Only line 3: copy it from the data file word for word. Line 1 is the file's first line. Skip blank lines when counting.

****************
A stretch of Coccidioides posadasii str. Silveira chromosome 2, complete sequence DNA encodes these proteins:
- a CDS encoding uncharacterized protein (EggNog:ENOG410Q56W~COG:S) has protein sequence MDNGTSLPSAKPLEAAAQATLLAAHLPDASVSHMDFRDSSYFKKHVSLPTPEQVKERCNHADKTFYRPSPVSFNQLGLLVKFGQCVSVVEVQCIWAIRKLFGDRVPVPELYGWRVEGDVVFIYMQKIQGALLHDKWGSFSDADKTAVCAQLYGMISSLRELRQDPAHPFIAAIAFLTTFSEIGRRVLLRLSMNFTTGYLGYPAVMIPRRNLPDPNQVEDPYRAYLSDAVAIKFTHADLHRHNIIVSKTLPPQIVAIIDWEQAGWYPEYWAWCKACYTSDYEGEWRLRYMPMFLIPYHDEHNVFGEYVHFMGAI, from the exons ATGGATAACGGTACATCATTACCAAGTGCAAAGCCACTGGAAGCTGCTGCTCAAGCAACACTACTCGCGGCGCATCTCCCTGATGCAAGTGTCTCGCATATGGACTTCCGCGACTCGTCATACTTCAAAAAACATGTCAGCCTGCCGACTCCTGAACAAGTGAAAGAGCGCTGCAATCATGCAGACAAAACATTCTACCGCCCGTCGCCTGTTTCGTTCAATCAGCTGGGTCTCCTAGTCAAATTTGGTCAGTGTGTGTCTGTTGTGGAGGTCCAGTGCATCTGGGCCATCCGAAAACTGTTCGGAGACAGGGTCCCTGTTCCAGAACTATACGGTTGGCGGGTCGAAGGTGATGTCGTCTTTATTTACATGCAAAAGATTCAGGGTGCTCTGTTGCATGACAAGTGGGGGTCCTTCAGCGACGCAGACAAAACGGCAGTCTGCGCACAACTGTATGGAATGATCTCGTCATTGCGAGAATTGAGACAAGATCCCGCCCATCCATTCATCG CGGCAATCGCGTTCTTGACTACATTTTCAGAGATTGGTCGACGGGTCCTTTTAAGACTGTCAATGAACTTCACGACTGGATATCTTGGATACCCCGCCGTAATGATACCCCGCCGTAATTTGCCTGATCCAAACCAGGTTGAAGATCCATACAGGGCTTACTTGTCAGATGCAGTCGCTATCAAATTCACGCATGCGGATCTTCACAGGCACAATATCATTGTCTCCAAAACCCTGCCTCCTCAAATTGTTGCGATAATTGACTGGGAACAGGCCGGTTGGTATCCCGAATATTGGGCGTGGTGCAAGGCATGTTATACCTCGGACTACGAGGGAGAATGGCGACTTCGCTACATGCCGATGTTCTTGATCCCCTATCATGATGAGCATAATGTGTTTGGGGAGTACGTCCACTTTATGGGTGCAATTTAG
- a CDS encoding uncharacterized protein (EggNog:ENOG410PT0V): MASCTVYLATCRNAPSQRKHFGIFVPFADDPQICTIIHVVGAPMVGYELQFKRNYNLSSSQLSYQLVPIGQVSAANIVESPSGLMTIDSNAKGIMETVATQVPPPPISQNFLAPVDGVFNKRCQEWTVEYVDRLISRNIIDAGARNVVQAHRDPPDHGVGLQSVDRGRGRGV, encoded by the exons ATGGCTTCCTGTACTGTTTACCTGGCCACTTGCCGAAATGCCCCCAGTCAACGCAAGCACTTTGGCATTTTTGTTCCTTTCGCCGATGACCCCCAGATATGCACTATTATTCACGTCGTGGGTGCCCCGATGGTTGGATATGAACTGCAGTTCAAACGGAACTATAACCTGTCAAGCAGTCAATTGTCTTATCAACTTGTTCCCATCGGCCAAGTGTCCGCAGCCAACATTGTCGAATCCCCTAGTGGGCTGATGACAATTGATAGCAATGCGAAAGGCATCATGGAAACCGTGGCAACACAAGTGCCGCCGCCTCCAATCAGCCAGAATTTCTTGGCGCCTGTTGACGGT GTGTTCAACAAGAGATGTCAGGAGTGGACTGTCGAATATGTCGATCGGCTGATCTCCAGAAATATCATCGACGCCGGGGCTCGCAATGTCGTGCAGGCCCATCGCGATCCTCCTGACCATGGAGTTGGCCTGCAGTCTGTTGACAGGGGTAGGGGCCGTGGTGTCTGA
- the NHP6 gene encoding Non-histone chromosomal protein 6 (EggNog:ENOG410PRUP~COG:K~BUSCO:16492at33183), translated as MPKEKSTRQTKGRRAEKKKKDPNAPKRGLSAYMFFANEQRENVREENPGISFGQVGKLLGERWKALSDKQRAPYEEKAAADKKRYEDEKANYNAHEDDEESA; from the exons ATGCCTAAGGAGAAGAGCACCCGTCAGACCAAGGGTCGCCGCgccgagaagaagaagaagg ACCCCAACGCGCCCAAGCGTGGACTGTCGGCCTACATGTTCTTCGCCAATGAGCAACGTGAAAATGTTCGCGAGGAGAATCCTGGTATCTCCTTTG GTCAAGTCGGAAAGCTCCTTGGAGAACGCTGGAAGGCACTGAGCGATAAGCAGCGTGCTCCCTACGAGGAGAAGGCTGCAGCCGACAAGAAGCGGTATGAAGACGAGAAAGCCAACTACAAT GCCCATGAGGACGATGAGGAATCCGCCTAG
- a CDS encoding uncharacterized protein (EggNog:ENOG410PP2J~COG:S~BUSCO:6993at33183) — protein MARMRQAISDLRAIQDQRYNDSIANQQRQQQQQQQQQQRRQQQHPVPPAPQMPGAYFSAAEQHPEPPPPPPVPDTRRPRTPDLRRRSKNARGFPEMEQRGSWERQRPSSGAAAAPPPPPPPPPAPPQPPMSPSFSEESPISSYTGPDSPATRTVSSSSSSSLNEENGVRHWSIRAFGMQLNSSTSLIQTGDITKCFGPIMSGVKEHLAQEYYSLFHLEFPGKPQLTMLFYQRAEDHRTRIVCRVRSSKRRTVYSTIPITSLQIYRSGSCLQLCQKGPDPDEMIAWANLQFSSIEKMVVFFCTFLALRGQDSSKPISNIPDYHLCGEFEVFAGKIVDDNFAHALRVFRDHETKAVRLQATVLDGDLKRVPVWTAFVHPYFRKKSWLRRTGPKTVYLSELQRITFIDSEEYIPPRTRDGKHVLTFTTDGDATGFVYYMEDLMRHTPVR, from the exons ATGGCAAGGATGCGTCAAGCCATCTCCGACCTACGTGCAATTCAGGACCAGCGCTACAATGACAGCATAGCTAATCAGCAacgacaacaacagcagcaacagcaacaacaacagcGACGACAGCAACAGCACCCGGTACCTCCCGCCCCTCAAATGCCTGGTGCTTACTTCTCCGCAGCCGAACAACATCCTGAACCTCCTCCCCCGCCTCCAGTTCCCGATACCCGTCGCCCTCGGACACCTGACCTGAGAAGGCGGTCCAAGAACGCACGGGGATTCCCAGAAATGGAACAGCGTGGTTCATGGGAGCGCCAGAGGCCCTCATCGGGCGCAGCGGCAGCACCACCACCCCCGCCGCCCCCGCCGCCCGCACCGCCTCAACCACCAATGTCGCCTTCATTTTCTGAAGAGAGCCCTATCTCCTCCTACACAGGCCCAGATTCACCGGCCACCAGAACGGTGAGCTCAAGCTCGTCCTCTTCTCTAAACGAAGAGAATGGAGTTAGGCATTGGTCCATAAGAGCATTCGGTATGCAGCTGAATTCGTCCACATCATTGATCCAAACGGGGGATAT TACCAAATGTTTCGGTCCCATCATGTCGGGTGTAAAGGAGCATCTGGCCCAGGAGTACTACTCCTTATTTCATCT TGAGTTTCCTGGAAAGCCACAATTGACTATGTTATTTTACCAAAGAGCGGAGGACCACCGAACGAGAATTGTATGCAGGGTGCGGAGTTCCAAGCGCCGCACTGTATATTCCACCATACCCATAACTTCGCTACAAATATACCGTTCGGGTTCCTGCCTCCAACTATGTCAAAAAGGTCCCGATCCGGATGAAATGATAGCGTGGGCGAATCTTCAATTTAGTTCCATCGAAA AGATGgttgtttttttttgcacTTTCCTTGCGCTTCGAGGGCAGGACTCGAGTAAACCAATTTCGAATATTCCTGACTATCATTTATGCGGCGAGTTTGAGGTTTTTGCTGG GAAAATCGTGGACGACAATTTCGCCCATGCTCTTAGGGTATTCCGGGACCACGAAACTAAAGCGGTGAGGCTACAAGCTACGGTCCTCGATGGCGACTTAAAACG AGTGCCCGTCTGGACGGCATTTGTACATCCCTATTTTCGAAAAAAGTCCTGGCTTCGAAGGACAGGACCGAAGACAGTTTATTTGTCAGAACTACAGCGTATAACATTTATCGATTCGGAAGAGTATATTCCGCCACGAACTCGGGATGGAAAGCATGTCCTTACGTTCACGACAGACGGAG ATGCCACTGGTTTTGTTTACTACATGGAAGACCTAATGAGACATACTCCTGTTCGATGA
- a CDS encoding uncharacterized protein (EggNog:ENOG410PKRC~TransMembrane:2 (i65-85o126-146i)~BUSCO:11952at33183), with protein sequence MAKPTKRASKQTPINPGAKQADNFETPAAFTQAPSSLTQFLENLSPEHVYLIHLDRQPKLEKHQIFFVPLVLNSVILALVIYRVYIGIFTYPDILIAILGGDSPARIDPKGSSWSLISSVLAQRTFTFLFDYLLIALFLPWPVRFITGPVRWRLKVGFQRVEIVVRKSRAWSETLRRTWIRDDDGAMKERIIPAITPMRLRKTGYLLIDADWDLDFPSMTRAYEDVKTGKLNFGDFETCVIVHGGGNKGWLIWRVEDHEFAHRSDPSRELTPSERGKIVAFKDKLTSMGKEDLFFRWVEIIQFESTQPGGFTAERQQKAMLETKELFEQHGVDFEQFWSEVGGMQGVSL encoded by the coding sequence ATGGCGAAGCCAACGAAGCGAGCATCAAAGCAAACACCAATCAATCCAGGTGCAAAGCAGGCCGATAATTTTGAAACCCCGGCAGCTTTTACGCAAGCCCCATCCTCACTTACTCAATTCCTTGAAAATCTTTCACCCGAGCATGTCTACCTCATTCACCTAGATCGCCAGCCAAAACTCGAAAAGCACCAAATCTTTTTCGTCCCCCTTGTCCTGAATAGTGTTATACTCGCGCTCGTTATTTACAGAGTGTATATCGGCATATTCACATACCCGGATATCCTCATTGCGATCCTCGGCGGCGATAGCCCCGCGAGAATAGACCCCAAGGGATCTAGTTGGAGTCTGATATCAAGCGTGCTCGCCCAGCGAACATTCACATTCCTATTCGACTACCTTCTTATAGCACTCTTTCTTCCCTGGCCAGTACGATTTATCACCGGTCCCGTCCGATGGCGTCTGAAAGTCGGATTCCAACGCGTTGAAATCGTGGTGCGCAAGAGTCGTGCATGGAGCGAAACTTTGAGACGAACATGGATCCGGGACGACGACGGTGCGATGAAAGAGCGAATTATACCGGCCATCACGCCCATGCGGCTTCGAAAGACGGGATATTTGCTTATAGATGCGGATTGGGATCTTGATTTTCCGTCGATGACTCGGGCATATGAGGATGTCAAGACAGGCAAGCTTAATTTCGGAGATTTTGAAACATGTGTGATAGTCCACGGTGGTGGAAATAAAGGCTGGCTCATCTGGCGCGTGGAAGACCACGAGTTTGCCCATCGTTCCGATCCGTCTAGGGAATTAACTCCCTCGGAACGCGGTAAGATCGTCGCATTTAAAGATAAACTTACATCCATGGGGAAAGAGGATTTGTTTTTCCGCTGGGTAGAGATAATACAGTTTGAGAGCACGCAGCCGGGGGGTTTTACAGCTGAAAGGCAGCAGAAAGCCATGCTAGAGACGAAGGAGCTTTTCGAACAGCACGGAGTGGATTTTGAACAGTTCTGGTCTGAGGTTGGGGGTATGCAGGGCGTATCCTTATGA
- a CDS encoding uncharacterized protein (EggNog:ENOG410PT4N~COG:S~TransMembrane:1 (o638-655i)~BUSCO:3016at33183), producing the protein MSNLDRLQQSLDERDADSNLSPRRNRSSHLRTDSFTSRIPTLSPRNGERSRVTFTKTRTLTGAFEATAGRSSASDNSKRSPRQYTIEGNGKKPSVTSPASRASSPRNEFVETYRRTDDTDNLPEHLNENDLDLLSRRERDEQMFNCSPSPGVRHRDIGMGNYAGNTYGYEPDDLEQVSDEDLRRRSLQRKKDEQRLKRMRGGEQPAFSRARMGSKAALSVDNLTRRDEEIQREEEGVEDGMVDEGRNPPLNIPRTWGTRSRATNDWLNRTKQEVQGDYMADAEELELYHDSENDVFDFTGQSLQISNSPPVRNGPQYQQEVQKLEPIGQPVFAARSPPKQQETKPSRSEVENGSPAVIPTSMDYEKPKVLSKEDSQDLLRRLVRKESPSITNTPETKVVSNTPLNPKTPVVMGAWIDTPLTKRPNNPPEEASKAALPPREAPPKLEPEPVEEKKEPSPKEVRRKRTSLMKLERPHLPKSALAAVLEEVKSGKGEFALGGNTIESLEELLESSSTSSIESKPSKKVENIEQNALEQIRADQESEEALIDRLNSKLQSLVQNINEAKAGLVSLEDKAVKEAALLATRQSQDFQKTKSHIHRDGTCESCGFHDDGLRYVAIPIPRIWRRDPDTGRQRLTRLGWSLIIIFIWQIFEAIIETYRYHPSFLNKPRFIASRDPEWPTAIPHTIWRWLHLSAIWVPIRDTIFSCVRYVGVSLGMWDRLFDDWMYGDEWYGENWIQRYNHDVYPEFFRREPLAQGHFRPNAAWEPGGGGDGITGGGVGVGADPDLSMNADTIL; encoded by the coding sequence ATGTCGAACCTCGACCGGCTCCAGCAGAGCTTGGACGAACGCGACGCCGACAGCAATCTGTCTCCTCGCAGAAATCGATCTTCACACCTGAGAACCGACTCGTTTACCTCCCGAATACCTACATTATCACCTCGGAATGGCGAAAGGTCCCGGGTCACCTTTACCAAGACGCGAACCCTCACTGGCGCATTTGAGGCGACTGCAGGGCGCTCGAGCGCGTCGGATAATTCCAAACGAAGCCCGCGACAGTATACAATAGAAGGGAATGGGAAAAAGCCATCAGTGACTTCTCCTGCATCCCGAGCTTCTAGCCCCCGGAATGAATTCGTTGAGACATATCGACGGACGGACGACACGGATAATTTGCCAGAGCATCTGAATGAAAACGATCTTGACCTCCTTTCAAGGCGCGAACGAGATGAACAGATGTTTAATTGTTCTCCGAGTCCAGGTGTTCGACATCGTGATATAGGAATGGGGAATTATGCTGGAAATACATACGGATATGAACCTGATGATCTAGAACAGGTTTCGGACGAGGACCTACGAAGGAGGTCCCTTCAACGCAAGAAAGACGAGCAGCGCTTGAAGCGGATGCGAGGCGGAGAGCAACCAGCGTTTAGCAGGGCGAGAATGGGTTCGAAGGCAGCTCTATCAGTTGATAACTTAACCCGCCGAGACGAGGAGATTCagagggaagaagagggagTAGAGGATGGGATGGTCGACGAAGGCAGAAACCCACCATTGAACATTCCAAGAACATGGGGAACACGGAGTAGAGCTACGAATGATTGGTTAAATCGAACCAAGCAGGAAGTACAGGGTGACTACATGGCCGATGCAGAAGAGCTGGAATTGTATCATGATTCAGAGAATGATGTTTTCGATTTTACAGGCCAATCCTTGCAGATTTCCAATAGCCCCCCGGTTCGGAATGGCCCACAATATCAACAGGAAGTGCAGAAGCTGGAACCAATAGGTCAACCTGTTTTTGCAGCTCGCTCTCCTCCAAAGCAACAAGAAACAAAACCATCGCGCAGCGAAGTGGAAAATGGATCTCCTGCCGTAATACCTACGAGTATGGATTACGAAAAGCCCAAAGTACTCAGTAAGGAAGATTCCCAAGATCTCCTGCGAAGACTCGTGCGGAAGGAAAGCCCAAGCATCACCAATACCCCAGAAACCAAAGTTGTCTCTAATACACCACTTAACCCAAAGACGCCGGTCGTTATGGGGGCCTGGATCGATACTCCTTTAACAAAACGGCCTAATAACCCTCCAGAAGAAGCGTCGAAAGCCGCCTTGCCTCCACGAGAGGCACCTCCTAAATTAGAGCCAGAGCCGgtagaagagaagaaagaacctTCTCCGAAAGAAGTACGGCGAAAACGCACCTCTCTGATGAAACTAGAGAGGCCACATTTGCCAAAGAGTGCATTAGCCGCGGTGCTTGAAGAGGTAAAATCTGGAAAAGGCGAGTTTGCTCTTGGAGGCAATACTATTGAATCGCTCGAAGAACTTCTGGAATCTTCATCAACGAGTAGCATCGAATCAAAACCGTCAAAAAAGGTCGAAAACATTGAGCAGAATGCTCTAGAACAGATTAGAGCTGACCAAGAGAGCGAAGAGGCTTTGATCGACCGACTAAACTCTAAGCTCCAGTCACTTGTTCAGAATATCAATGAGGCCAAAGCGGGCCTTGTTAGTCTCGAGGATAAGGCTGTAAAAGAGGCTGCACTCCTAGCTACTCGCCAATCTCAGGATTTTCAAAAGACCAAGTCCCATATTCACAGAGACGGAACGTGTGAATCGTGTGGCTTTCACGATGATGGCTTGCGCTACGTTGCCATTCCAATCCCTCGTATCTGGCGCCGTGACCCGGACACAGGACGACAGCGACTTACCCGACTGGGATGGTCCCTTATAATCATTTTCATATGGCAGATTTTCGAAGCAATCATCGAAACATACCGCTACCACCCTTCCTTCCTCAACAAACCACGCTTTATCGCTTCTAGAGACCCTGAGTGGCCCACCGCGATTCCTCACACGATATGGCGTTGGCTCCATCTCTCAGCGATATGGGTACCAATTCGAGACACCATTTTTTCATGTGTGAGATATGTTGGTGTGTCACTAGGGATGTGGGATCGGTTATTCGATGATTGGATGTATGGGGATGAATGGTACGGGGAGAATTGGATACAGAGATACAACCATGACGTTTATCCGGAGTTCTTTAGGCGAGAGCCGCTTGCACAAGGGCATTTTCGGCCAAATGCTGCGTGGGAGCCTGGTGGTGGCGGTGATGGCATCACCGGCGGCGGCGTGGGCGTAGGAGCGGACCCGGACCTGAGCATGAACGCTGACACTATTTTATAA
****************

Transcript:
- a CDS encoding uncharacterized protein (EggNog:ENOG410PT0V): MASCTVYLATCRNAPSQRKHFGIFVPFADDPQICTIIHVVGAPMVGYELQFKRNYNLSSSQLSYQLVPIGQVSAANIVESPSGLMTIDSNAKGIMETVATQVPPPPISQNFLAPVDGVFNKRCQEWTVEYVDRLISRNIIDAGARNVVQAHRDPPDHGVGLQSVDRGRGRGV, encoded by the exons ATGGCTTCCTGTACTGTTTACCTGGCCACTTGCCGAAATGCCCCCAGTCAACGCAAGCACTTTGGCATTTTTGTTCCTTTCGCCGATGACCCCCAGATATGCACTATTATTCACGTCGTGGGTGCCCCGATGGTTGGATATGAACTGCAGTTCAAACGGAACTATAACCTGTCAAGCAGTCAATTGTCTTATCAACTTGTTCCCATCGGCCAAGTGTCCGCAGCCAACATTGTCGAATCCCCTAGTGGGCTGATGACAATTGATAGCAATGCGAAAGGCATCATGGAAACCGTGGCAACACAAGTGCCGCCGCCTCCAATCAGCCAGAATTTCTTGGCGCCTGTTGACGGT GTGTTCAACAAGAGATGTCAGGAGTGGACTGTCGAATATGTCGATCGGCTGATCTCCAGAAATATCATCGACGCCGGGGCTCGCAATGTCGTGCAGGCCCATCGCGATCCTCCTGACCATGGAGTTGGCCTGCAGTCTGTTGACAGGGGTAGGGGCCGTGGTGTCTGA